Illinois fuel retailers continue fight against gas tax freeze sticker requirement
SPRINGFIELD, Ill. (WGEM) - The organization representing gas station owners across Illinois wants drivers to know the state has the highest gas taxes in the Midwest. The Illinois Fuel and Retail Association plans to share that message on the stickers Democratic lawmakers have required them to display on every gas pump starting July 1.
Stations will be required to put the advertisement on each gas pump noting lawmakers suspended the inflation adjustment, and the price drivers pay should reflect it. The law states gas stations must have the signs clearly visible to customers and any retailers who fail to put the sticker up from July 1 to Dec. 31 will be found guilty of a petty offense. Gas stations could also be fined $500 per day for each pump that doesn’t have a sticker.
“We would have rather kept the gas pumps message-free. There really shouldn’t be any kind of political messages on gas pumps,” said IFRA CEO Josh Sharp. “We sell gas to both Republicans and Democrats. It’s a shame that it’s come to this.”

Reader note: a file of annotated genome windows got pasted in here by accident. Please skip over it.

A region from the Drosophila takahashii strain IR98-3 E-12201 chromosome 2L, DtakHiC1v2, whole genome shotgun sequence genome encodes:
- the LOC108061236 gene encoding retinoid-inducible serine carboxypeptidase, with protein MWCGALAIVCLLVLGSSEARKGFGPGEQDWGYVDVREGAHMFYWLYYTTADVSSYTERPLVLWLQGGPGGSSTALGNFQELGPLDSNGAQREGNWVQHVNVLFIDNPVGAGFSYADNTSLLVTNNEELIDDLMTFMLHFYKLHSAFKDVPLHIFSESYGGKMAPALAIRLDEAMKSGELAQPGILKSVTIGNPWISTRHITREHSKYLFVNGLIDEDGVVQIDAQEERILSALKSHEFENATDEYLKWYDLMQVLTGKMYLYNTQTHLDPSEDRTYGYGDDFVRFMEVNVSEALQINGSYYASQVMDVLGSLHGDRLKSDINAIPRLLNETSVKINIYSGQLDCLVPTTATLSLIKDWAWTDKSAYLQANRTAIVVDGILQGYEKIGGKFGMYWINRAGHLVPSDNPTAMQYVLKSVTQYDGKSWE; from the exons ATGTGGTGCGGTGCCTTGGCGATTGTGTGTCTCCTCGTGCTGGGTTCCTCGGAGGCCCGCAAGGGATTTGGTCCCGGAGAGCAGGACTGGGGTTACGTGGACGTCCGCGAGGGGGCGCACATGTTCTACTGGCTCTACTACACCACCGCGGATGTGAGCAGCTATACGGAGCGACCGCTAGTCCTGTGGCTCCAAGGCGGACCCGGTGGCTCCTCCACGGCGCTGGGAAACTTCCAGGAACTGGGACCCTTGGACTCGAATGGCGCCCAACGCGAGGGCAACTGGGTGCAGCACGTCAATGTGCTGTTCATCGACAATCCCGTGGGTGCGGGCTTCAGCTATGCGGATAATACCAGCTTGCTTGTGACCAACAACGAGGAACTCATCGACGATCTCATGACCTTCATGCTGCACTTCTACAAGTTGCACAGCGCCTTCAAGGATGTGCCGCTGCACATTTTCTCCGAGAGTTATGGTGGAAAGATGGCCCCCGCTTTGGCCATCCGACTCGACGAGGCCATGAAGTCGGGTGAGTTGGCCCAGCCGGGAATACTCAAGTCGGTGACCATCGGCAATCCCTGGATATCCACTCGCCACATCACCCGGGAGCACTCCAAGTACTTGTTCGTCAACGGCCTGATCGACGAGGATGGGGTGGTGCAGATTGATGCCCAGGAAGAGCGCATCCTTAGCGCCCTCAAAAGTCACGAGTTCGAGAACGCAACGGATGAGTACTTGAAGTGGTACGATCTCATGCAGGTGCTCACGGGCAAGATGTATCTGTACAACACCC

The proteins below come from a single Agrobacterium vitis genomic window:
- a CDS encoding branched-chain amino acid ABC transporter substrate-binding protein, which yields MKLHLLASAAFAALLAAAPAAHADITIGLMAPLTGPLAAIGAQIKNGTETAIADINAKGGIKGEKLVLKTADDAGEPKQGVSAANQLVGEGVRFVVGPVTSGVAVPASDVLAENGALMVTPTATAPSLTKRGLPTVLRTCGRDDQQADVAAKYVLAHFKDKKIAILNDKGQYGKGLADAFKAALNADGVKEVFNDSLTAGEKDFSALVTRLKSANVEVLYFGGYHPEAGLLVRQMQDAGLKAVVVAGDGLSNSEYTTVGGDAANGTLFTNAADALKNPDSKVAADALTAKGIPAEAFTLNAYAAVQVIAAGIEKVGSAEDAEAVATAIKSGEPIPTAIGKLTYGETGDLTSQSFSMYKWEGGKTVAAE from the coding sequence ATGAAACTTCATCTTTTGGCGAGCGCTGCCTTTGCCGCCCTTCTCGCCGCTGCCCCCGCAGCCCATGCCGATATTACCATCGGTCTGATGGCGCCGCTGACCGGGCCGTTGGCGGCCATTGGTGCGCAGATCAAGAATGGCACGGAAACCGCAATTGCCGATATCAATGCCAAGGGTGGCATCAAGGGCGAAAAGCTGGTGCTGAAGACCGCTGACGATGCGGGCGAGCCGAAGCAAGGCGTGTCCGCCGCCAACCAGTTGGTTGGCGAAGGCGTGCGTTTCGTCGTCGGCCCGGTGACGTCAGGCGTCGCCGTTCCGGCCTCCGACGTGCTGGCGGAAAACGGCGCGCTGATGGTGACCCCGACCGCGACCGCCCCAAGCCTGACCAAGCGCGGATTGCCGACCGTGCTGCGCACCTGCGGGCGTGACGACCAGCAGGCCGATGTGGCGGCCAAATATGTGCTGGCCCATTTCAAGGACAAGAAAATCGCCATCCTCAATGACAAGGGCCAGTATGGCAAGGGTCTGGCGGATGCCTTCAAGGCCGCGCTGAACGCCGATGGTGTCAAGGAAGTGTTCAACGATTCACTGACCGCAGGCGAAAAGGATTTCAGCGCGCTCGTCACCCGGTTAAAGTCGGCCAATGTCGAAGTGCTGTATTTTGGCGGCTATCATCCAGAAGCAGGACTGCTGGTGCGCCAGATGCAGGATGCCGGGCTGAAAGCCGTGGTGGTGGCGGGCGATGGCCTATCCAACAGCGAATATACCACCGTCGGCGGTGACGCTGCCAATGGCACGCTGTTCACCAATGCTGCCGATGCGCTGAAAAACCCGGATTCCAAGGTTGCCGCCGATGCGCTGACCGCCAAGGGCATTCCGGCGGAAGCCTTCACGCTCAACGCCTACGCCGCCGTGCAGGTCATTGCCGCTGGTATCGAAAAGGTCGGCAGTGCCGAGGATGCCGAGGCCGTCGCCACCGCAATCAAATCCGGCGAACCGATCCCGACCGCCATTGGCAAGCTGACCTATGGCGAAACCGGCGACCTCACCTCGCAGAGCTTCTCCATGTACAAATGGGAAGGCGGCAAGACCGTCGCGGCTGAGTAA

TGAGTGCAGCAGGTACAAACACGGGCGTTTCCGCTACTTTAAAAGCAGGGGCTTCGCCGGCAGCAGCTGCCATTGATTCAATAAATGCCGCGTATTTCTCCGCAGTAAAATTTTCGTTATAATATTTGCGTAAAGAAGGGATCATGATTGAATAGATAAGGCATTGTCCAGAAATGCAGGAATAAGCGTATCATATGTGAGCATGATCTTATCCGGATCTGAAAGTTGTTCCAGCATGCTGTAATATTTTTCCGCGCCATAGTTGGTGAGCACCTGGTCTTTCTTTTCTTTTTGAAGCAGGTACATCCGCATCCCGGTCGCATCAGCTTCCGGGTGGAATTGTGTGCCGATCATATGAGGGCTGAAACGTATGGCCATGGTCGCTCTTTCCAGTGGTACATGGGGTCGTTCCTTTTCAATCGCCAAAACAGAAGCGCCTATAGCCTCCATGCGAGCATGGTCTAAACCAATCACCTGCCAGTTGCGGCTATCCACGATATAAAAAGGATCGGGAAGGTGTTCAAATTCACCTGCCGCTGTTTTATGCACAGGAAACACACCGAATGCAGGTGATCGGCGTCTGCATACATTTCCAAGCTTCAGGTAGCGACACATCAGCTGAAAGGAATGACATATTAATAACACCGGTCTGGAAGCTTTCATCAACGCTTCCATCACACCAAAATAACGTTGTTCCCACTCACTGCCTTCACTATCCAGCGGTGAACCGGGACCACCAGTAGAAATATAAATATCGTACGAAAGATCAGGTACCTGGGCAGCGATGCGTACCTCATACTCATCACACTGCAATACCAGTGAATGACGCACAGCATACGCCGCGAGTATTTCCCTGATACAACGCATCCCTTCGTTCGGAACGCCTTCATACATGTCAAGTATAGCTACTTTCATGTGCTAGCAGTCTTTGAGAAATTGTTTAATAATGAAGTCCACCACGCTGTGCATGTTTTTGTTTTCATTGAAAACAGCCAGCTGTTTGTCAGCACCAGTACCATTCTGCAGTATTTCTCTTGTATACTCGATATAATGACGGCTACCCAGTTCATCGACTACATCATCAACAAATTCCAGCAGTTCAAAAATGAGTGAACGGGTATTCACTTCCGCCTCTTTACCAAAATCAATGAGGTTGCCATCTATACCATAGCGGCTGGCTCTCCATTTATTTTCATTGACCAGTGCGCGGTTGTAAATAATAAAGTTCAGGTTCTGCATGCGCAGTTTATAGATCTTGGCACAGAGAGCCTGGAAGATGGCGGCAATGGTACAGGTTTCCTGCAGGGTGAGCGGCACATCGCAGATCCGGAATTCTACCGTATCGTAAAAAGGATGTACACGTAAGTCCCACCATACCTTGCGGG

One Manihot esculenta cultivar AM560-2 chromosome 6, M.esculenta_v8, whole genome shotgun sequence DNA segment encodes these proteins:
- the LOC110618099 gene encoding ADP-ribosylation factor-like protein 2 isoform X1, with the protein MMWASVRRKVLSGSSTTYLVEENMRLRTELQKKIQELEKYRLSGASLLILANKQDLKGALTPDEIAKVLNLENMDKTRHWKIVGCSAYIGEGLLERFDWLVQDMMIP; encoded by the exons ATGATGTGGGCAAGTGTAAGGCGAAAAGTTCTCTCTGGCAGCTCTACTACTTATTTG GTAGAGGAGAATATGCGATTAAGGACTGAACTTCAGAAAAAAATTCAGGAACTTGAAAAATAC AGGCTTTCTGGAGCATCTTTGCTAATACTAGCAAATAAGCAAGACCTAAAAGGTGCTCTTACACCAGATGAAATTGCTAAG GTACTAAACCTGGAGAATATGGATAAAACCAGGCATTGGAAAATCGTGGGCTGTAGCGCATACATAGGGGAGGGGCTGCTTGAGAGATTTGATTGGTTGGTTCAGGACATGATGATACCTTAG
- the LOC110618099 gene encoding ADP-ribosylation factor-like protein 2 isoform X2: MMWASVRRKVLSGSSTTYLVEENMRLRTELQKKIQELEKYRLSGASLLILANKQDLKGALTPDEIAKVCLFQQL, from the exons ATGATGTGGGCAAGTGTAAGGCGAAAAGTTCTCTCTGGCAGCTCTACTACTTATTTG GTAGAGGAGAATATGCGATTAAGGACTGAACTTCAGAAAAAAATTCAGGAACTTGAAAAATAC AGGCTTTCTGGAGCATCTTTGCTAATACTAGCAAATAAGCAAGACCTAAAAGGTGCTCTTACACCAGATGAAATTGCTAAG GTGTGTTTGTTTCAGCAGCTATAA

Sharp argues the sticker requirement from Democratic leaders violates his organization’s right to free speech by compelling political speech. If the U.S. District Court sides with the Illinois Department of Revenue, fuel retailers will have to follow the law and post stickers.
However, Sharp said their stickers will point out that Illinois politicians have more than doubled the gas tax since 2019. Sharp stressed there will still be two gas tax increases in 2023, one hike on Jan. 1 and another on July 1.
“Hey, if you’re looking for the price to go down, don’t blame us. It’s not coming down at all,” Sharp said. “It’s just, we’re, the state of Illinois is delaying a tax increase.”
Former Republican Gov. George Ryan signed a plan into law in 2000 to suspend the state’s 5% sales tax on motor fuel for six months. Retailers also faced $500 fines if they didn’t have stickers on gas pumps back then.
The Pritzker administration says the sticker requirement is not partisan and the goal is to protect consumers.
“They know that they should not be paying more thanks to the gas tax freeze,” said Deputy Press Secretary Olivia Kuncio. “Suspending the gas tax increase is one of many relief measures put in place by Gov. Pritzker, including relief on groceries and property taxes as well as direct payments to Illinoisans.”
Sharp expects a court decision for this case on Friday.
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